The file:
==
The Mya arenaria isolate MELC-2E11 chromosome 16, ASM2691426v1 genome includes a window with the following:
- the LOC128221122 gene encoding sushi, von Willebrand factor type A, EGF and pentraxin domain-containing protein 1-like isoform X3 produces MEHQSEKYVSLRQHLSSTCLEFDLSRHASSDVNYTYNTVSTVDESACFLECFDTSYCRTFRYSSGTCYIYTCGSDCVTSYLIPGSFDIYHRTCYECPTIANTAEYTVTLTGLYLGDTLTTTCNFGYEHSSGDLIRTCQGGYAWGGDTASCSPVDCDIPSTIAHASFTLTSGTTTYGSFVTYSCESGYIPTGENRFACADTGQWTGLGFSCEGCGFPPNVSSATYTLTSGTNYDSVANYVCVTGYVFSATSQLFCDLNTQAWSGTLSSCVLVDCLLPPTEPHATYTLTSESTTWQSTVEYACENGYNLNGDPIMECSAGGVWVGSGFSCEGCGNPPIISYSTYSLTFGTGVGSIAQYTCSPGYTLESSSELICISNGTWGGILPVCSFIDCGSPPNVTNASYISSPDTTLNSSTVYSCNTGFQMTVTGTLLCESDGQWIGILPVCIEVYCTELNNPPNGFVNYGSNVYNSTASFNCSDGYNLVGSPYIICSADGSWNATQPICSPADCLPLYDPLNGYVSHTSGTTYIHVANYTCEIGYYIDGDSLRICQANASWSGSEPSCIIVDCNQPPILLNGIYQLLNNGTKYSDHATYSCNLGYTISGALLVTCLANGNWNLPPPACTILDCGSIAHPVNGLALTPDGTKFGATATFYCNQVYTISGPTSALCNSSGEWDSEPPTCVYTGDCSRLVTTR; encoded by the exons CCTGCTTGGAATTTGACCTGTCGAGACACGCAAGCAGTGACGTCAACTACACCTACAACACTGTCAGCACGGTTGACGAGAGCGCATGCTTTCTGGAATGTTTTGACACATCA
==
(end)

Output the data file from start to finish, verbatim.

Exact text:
The Mya arenaria isolate MELC-2E11 chromosome 16, ASM2691426v1 genome includes a window with the following:
- the LOC128221122 gene encoding sushi, von Willebrand factor type A, EGF and pentraxin domain-containing protein 1-like isoform X3 produces MEHQSEKYVSLRQHLSSTCLEFDLSRHASSDVNYTYNTVSTVDESACFLECFDTSYCRTFRYSSGTCYIYTCGSDCVTSYLIPGSFDIYHRTCYECPTIANTAEYTVTLTGLYLGDTLTTTCNFGYEHSSGDLIRTCQGGYAWGGDTASCSPVDCDIPSTIAHASFTLTSGTTTYGSFVTYSCESGYIPTGENRFACADTGQWTGLGFSCEGCGFPPNVSSATYTLTSGTNYDSVANYVCVTGYVFSATSQLFCDLNTQAWSGTLSSCVLVDCLLPPTEPHATYTLTSESTTWQSTVEYACENGYNLNGDPIMECSAGGVWVGSGFSCEGCGNPPIISYSTYSLTFGTGVGSIAQYTCSPGYTLESSSELICISNGTWGGILPVCSFIDCGSPPNVTNASYISSPDTTLNSSTVYSCNTGFQMTVTGTLLCESDGQWIGILPVCIEVYCTELNNPPNGFVNYGSNVYNSTASFNCSDGYNLVGSPYIICSADGSWNATQPICSPADCLPLYDPLNGYVSHTSGTTYIHVANYTCEIGYYIDGDSLRICQANASWSGSEPSCIIVDCNQPPILLNGIYQLLNNGTKYSDHATYSCNLGYTISGALLVTCLANGNWNLPPPACTILDCGSIAHPVNGLALTPDGTKFGATATFYCNQVYTISGPTSALCNSSGEWDSEPPTCVYTGDCSRLVTTR; encoded by the exons CCTGCTTGGAATTTGACCTGTCGAGACACGCAAGCAGTGACGTCAACTACACCTACAACACTGTCAGCACGGTTGACGAGAGCGCATGCTTTCTGGAATGTTTTGACACATCA